the letter has just been published: nytimes story. it's an amazing document: download pdf here or here.

living without numbers and time?

apparently, the language of the pirahã people has no words for numbers and does not use subordinate clauses. can that be? story in spiegel.

you can't cheat an honest man

newyorker on the advance-fee scam, aka spanish prisoner scam, aka nigerian bank scam, aka 419 scam, accomplished by the so-called "yahoo-yahoo boys." great piece full of all sorts of precious material, including a recent nigerian pop song: "I go chop your dollar. I go take your money and disappear. Four-one-nine is just a game. You are the loser and I am the winner." and of course, the utlimate question: how does one allow to be cheated?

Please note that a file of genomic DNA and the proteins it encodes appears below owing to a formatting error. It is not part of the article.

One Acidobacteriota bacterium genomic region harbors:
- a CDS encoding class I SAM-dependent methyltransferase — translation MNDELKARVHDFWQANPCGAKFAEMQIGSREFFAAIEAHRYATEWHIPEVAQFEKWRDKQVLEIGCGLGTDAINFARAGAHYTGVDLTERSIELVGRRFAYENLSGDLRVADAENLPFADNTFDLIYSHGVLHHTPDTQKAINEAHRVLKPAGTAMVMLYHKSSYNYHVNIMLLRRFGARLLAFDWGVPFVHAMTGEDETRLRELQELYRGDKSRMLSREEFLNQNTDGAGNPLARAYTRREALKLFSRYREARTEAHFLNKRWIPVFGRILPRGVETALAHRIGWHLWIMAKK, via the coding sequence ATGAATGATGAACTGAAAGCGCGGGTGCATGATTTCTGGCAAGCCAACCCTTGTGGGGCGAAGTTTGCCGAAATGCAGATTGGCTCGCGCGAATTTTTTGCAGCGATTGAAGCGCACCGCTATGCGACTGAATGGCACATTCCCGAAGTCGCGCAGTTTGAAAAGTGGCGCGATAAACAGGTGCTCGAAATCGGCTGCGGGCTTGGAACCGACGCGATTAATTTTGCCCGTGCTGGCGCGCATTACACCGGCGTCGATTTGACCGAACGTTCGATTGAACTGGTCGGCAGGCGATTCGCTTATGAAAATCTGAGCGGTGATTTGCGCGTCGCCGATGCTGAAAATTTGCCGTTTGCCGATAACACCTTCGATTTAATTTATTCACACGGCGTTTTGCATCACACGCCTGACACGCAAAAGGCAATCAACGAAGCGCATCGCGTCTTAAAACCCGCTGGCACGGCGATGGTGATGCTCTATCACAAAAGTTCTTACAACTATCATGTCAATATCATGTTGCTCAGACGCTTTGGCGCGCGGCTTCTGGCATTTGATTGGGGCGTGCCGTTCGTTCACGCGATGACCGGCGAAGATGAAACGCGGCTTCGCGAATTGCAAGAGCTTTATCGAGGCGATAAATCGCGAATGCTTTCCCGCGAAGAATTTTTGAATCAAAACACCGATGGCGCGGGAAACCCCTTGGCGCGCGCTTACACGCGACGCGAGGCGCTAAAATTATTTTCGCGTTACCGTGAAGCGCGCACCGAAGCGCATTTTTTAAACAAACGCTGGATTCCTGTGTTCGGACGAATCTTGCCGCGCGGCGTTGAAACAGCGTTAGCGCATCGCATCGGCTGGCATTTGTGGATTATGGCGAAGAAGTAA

May 08, 2006

on asthma and hookworms

an absurd and incredible account of one's attempt to cure asthma by deliberately infecting oneself with hookworm: asthmahookworm.

needless to say, this one lives in california.

on (physics jokes) and instapundit

i have never been a big fan of instapundit, though arguably it has been one of the most popular political blogs to date, largely because it is updated much too frequently and obliquely (just like this sentence). this is evident from a recent post on oil and imperialism. cosmicvariance is on point!

May 03, 2006


marylinne robinson's gilead is the most innovative piece of literature i've read in a while. (if you know me, that's not saying much lately.)